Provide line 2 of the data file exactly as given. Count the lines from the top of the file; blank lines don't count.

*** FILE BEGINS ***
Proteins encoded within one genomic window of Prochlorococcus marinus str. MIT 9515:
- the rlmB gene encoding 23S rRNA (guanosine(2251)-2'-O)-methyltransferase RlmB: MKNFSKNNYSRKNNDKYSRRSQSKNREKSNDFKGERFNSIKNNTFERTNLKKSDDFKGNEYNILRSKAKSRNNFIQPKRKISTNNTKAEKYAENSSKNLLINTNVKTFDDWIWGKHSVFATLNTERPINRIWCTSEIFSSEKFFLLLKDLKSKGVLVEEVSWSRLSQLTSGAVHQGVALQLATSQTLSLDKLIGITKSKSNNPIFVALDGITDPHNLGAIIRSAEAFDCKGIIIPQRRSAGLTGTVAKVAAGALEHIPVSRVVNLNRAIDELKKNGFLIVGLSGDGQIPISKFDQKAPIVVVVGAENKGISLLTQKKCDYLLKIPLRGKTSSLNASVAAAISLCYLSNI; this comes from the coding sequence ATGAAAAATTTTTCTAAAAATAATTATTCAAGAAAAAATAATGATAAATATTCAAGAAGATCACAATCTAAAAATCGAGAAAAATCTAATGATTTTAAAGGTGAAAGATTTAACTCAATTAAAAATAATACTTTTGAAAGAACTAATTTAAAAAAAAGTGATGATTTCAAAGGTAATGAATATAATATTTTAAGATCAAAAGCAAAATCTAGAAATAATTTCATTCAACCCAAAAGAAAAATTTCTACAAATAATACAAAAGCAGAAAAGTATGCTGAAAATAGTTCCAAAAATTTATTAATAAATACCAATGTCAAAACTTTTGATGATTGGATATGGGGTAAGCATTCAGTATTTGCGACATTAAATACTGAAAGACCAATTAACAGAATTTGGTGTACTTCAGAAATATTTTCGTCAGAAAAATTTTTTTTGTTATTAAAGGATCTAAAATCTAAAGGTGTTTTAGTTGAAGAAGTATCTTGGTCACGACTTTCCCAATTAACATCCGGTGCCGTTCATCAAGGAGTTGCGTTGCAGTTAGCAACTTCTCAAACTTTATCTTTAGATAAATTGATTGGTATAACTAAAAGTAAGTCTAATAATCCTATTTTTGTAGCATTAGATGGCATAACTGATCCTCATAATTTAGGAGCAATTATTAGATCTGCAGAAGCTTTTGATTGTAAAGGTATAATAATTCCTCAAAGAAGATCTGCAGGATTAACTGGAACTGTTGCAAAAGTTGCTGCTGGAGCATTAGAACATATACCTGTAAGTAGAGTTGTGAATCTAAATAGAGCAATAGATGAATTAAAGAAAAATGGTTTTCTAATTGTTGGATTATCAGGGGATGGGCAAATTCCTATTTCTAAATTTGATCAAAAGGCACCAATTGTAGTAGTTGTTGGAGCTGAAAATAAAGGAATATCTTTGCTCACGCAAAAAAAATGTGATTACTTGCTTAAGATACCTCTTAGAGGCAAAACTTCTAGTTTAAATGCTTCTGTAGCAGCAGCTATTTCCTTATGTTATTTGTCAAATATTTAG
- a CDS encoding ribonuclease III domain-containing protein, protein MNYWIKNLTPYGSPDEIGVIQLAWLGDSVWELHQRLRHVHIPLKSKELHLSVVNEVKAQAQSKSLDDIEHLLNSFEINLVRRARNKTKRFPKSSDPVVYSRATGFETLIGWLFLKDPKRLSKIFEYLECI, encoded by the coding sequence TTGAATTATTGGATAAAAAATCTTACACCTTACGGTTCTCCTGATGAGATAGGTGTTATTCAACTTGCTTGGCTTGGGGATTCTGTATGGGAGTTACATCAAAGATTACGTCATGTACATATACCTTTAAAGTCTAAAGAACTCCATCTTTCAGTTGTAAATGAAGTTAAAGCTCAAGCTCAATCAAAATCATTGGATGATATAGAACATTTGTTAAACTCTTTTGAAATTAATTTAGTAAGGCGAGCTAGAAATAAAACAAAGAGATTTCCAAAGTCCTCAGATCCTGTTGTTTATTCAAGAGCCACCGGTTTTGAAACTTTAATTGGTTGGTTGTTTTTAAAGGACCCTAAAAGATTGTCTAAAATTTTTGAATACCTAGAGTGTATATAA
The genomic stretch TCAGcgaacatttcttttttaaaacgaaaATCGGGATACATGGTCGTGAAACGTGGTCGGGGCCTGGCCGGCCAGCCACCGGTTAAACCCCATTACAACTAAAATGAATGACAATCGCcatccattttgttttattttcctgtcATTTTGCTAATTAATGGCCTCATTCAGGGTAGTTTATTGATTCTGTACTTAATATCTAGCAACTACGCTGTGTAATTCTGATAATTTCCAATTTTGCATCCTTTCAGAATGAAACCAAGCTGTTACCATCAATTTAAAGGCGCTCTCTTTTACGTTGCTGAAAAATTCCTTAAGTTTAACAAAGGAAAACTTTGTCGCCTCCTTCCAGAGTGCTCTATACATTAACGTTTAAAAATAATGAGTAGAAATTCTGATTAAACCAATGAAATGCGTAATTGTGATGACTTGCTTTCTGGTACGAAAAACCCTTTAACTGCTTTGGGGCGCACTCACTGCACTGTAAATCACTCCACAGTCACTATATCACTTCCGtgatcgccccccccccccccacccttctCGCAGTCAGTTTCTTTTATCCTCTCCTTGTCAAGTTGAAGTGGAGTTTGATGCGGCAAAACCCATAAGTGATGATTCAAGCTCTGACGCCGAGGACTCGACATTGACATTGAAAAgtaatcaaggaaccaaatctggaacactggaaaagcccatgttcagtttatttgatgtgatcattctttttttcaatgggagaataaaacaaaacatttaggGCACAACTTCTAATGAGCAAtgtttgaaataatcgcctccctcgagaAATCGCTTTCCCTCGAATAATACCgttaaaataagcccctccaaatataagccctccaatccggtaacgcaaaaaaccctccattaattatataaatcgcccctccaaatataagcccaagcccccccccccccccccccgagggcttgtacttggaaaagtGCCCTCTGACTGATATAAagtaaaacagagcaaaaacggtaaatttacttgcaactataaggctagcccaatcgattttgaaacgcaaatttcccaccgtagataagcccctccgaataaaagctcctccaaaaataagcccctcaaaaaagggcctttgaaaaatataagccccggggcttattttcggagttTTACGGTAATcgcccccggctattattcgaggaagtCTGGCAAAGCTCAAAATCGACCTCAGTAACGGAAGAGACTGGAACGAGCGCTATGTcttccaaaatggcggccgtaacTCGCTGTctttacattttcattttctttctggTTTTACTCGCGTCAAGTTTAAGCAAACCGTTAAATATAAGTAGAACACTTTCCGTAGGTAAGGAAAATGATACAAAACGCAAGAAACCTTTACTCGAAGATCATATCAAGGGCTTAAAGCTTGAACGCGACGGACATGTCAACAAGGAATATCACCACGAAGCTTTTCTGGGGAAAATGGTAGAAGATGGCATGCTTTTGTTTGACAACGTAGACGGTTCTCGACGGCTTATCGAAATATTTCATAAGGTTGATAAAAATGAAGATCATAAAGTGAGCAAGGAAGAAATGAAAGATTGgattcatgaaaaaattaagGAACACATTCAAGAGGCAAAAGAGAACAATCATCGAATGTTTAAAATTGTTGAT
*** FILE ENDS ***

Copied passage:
- the rlmB gene encoding 23S rRNA (guanosine(2251)-2'-O)-methyltransferase RlmB: MKNFSKNNYSRKNNDKYSRRSQSKNREKSNDFKGERFNSIKNNTFERTNLKKSDDFKGNEYNILRSKAKSRNNFIQPKRKISTNNTKAEKYAENSSKNLLINTNVKTFDDWIWGKHSVFATLNTERPINRIWCTSEIFSSEKFFLLLKDLKSKGVLVEEVSWSRLSQLTSGAVHQGVALQLATSQTLSLDKLIGITKSKSNNPIFVALDGITDPHNLGAIIRSAEAFDCKGIIIPQRRSAGLTGTVAKVAAGALEHIPVSRVVNLNRAIDELKKNGFLIVGLSGDGQIPISKFDQKAPIVVVVGAENKGISLLTQKKCDYLLKIPLRGKTSSLNASVAAAISLCYLSNI; this comes from the coding sequence ATGAAAAATTTTTCTAAAAATAATTATTCAAGAAAAAATAATGATAAATATTCAAGAAGATCACAATCTAAAAATCGAGAAAAATCTAATGATTTTAAAGGTGAAAGATTTAACTCAATTAAAAATAATACTTTTGAAAGAACTAATTTAAAAAAAAGTGATGATTTCAAAGGTAATGAATATAATATTTTAAGATCAAAAGCAAAATCTAGAAATAATTTCATTCAACCCAAAAGAAAAATTTCTACAAATAATACAAAAGCAGAAAAGTATGCTGAAAATAGTTCCAAAAATTTATTAATAAATACCAATGTCAAAACTTTTGATGATTGGATATGGGGTAAGCATTCAGTATTTGCGACATTAAATACTGAAAGACCAATTAACAGAATTTGGTGTACTTCAGAAATATTTTCGTCAGAAAAATTTTTTTTGTTATTAAAGGATCTAAAATCTAAAGGTGTTTTAGTTGAAGAAGTATCTTGGTCACGACTTTCCCAATTAACATCCGGTGCCGTTCATCAAGGAGTTGCGTTGCAGTTAGCAACTTCTCAAACTTTATCTTTAGATAAATTGATTGGTATAACTAAAAGTAAGTCTAATAATCCTATTTTTGTAGCATTAGATGGCATAACTGATCCTCATAATTTAGGAGCAATTATTAGATCTGCAGAAGCTTTTGATTGTAAAGGTATAATAATTCCTCAAAGAAGATCTGCAGGATTAACTGGAACTGTTGCAAAAGTTGCTGCTGGAGCATTAGAACATATACCTGTAAGTAGAGTTGTGAATCTAAATAGAGCAATAGATGAATTAAAGAAAAATGGTTTTCTAATTGTTGGATTATCAGGGGATGGGCAAATTCCTATTTCTAAATTTGATCAAAAGGCACCAATTGTAGTAGTTGTTGGAGCTGAAAATAAAGGAATATCTTTGCTCACGCAAAAAAAATGTGATTACTTGCTTAAGATACCTCTTAGAGGCAAAACTTCTAGTTTAAATGCTTCTGTAGCAGCAGCTATTTCCTTATGTTATTTGTCAAATATTTAG